• A ban on new confinement stalls for pregnant pigs in the state after Dec. 31, 2010. Existing facilities must cease using sow stalls within 15 years.
  • A moratorium on permits for new battery cage confinement facilities for laying hens
  • A ban on strangulation of farm animals and mandatory humane euthanasia methods for sick or injured animals
  • A ban on the transport of sick and injured cows, known as ‘downer’ cows, for slaughter
  • Enactment of legislation establishing penalties for cock fighters
  • Enactment of legislation cracking down on puppy mills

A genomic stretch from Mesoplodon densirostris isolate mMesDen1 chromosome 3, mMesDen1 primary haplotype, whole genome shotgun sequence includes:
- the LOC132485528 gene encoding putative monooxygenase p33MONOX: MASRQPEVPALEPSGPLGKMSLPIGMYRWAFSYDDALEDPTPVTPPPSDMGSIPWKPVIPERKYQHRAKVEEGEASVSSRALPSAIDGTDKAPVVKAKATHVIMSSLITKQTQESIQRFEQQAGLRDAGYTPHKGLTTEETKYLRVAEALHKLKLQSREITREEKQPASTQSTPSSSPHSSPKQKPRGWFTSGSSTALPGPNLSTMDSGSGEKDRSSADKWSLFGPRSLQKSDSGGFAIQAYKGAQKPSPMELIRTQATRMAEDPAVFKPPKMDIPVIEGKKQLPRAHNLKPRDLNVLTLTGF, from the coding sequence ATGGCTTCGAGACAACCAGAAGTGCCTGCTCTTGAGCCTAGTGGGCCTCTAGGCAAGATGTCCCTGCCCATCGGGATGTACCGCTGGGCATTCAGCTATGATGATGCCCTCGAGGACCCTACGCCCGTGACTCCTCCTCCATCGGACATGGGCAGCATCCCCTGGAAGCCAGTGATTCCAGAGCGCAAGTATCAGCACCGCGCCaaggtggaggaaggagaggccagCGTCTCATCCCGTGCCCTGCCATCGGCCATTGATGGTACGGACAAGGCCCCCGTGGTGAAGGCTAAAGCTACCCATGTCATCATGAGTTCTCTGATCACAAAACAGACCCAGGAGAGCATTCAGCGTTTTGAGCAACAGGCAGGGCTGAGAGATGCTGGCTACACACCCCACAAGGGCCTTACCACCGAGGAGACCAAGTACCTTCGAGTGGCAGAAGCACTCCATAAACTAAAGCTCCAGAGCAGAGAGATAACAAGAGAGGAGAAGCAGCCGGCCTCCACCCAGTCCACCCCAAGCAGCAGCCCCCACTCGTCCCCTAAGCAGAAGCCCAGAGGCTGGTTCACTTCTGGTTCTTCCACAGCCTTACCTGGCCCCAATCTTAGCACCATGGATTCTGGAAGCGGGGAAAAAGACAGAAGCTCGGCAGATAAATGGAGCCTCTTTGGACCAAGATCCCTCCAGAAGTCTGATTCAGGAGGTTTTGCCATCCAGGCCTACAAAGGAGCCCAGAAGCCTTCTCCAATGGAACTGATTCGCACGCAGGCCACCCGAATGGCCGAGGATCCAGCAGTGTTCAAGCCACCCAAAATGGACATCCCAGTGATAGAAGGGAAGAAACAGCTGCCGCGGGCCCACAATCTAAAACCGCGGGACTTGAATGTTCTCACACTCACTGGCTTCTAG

• Enactment of a ban on the acquisition of dangerous exotic animals as pets, such as primates, bears, lions, tigers, large constricting and venomous snakes, crocodiles and alligators.

Huge congratulations to our friends at HSUS for achieving these monumental reforms for farm animals! This is a major victory that will surely quicken the trend against farming practices that cause such suffering to farm animals.

Thank you to those supporters who were able to respond to the call to support this major initiative.

Farm animals in Ohio and the world over will benefit from this reform. Compassion sends a huge vote of thanks and congratulation, particularly to Wayne Pacelle and his dedicated team at HSUS, for making it happen.

Working together for calves

Thursday, November 5th, 2009